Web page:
For many, those words mean parties, self-indulgence, excessive eating and drinking, followed by a good sporting event on the TV (with perhaps a bet or two on the outcome). Happy days.
It all sounds attractive to addicts – some of us were doing that sort of thing all the year round. Yet recovery is about changing attitudes and behaving differently. In early recovery we sometimes forget this and revert to old patterns of thinking. Christmas time is a good place give ourselves a reality check. Try challenging your attitudes to the festive season with these questions:
- Do I think I can only have a good time without alcohol and drugs?
- Do I feel sorry for myself at this time of year and if so, why?
- Do I feel resentful that I can’t join in the drinking, that it is somehow not fair?
- Do I feel bored at the thought of a sober festive season?
If the answer to any of these is ‘yes’, then you have work to do:
Remind yourself that addicts are wired to go after short term gratification – the quick fix – whereas it is far more important to consider our long-term needs.
Remember that you have the power to change your feelings – self pity, resentment, boredom or whatever, by changing your thinking. Look for the positive, count your blessings and take action to make yourself feel better by helping others.
Remind yourself that true contentment is said to come from three things: a sense of purpose in life, a sense of competence that we can do what we set out to do and a sense of belonging. If you feel yourself lacking in any of these respects, then attendance at a fellowship meeting will give you all three.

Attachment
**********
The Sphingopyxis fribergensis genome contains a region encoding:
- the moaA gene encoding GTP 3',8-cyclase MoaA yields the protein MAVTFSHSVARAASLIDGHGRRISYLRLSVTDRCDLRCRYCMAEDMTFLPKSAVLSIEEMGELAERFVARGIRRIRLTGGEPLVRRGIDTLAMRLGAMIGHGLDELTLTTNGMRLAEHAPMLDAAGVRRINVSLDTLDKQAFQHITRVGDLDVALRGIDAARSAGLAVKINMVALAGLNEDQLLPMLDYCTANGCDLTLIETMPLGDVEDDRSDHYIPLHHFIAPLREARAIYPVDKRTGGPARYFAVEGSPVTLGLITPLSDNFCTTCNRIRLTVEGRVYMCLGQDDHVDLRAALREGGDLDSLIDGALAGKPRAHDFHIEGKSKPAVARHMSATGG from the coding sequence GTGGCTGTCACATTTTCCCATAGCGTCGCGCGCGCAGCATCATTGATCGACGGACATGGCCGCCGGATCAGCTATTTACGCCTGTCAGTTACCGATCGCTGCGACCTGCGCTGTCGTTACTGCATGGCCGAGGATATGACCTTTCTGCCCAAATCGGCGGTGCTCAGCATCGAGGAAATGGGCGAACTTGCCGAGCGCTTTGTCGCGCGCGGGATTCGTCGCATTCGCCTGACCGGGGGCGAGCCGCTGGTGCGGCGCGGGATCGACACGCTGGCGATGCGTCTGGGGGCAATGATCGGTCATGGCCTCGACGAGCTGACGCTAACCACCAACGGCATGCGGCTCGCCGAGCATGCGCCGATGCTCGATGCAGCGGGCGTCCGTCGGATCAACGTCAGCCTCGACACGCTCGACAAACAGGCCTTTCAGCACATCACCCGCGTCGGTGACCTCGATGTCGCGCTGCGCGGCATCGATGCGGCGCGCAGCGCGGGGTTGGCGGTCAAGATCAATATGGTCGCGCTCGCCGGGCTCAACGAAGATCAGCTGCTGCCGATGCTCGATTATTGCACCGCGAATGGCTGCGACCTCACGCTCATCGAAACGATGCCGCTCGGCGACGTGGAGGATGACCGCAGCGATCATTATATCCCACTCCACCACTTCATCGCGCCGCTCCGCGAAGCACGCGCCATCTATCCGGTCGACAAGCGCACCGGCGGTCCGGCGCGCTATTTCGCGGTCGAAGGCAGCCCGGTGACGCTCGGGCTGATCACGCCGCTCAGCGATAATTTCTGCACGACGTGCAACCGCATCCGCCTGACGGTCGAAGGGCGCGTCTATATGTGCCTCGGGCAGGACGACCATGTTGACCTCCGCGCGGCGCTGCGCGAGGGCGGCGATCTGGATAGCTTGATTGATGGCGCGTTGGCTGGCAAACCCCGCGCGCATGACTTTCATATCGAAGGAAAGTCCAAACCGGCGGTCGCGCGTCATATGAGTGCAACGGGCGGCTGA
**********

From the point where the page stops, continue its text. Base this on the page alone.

Ask yourself – do I feel grateful to be clean and sober today, and if not, why not?
Fairytale of Smarmore
A visitor to Smarmore Castle wrote this small poem of gratitude – I think he is a Pogues fan because you should hum ‘Fairytale of New York’ while reading it…..
Fairytale of SmarmoreIt’s Christmas Eve here – I want to give my thanks. I’m here to change my life – An opportunity. I’m kinda missing you And feeling all the pain But next year I’ll look back And recognise the gain. At first I thought it wrong That some can drink and smoke, I couldn’t see that fun Could come just drinking coke. They say I have to change Or else I’m going to die – so best get on with it Instead of asking why. There’s plenty of tea and There’s places to smoke But the wind goes right through them And the coffee’s a joke. I gave up my iPhone the very first day, I wanted my laptop – they took it away. But the boys and girls who are my peers Are more than I could hope And I’m grateful for this special Christmas time. They put you in groups and there’s plenty to tell, And all kinds of therapy, lectures as well And swimming and gym till you’re ready for bed. The one to one counselling does in your head. But the nurses and therapists really do care They go the extra mile And I’m grateful for this special Christmas time. Tomorrow’s Christmas Day – We’ll start our lives anew. Next year we won’t forget The day our dreams came true. There’s work that must be done And lessons to be learnt But one day at a time I’m going to make it through.
Best wishes for a happy and sober festive season. Recovery rocks!
By Christopher Burn, Therapist